China’s new market watchdog may lack teeth

March 18, 2013

By John Foley

(The author is a Reuters Breakingviews columnist. The opinions expressed are his own)

As head of China’s new market watchdog, Xiao Gang has a tough mission: to bite the hand that fed him. While head of Bank of China, he oversaw an unprecedented lending spree that helped get China’s economy out of a hole. His next mission, as boss of the China Securities Regulatory Commission, will be to beef up the country’s capital markets – weakening the big banks’ stranglehold.

China urgently needs to fix its equity markets. Nearly 900 companies are waiting to go public, but low valuations make opening the floodgates a non-starter. Outgoing CSRC head Guo Shuqing tried to clean up the over-pricing of initial public offerings and lure foreign investors, but was reassigned after just 17 months in the job. Weak governance and strong insider culture have kept investors at bay: Shanghai’s trailing price to earnings ratio languishes at 11.5, less than half its ten-year average.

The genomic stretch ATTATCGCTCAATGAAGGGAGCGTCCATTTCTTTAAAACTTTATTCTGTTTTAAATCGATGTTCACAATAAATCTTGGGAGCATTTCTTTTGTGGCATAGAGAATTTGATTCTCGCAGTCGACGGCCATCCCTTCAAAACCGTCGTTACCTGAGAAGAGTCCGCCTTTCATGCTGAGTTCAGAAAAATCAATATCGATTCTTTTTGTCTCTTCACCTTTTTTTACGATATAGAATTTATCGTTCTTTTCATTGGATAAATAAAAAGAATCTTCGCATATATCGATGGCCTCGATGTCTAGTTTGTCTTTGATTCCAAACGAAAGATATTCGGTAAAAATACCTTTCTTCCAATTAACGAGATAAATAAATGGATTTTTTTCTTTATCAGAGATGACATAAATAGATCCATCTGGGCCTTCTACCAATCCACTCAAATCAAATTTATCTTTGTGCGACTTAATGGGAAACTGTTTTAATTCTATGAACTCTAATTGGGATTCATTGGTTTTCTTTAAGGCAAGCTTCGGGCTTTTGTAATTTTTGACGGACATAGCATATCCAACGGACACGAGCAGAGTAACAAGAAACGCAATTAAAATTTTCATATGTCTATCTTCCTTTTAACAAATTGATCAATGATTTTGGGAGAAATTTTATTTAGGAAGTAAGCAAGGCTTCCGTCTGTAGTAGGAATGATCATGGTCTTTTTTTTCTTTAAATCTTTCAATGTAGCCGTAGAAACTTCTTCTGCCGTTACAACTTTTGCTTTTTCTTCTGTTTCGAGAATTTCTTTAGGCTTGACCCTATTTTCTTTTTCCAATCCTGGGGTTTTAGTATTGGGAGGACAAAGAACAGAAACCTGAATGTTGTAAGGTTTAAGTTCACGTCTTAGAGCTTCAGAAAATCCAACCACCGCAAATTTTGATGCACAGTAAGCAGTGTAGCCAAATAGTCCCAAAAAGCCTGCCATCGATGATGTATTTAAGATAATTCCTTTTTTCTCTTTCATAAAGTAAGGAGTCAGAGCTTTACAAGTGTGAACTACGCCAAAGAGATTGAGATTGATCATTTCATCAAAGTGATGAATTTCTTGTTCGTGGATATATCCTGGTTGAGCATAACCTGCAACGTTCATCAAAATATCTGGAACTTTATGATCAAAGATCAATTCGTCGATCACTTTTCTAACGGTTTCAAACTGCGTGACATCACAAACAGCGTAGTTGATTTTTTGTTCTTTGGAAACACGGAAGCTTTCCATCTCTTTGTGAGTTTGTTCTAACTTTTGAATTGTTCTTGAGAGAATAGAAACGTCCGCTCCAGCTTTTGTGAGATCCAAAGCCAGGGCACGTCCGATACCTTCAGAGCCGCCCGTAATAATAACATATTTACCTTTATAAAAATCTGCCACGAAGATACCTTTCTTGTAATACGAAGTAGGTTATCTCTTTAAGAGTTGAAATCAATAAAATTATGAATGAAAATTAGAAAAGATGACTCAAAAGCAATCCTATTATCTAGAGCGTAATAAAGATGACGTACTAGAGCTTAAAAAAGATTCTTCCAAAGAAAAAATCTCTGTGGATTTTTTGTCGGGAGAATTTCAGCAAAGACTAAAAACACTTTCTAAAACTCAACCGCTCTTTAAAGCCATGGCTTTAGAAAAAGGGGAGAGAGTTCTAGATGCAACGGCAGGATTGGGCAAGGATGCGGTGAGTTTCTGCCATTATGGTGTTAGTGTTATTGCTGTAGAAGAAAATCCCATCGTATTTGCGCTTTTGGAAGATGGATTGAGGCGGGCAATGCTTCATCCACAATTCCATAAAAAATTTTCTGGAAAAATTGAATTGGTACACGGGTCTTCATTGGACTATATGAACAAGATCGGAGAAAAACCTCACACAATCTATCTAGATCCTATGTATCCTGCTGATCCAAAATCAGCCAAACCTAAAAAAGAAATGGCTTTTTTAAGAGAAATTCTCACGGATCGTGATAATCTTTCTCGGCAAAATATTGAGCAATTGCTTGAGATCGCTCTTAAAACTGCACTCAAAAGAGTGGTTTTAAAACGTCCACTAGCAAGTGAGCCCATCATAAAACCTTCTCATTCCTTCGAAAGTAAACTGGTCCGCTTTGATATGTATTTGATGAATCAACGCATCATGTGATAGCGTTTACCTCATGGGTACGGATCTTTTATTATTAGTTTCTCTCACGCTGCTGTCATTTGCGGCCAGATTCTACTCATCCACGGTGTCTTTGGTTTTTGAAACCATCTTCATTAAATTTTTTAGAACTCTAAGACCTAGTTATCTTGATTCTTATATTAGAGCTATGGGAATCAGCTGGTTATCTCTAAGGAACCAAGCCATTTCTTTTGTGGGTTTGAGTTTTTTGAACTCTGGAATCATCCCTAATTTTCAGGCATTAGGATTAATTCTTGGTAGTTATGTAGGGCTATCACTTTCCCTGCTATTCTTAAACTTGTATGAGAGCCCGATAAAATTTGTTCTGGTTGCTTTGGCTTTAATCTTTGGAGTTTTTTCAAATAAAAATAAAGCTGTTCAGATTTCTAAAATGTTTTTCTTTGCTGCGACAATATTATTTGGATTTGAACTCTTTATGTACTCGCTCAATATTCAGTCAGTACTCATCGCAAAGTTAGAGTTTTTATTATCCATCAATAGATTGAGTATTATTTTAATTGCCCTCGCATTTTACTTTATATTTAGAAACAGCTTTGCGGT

Equally important is to create an advanced debt market. Bank lending still accounts for over half of new financing, while companies and infrastructure projects can’t easily sell bonds to insurance companies, pension funds and investors. Wealth management and trust products have proliferated, but they may leave banks who sold them on the hook when things go wrong.

The CSRC deserves little credit for what growth there has been in the bond markets so far. Most corporate issuance happens in the commercial paper market, which is overseen by an agency of the central bank. Long-term corporate bonds, which the CSRC supervises, account for less than a tenth of annual bond issuance, and are still fraught with red tape. Complicating things further, borrowers tend to be bailed out before they default, so investors have little incentive to price corporate debt properly.

Xiao’s experience of the banking sector puts him in a good position to help break the big lenders’ chokehold. But those expecting revolution may be disappointed. At Bank of China, Xiao’s most notable achievement was to more than double the bank’s loan book in less than four years, faster than his biggest rivals. It’s likely his promotion owes much to doing as he is told – which may not be what China’s markets need.

 

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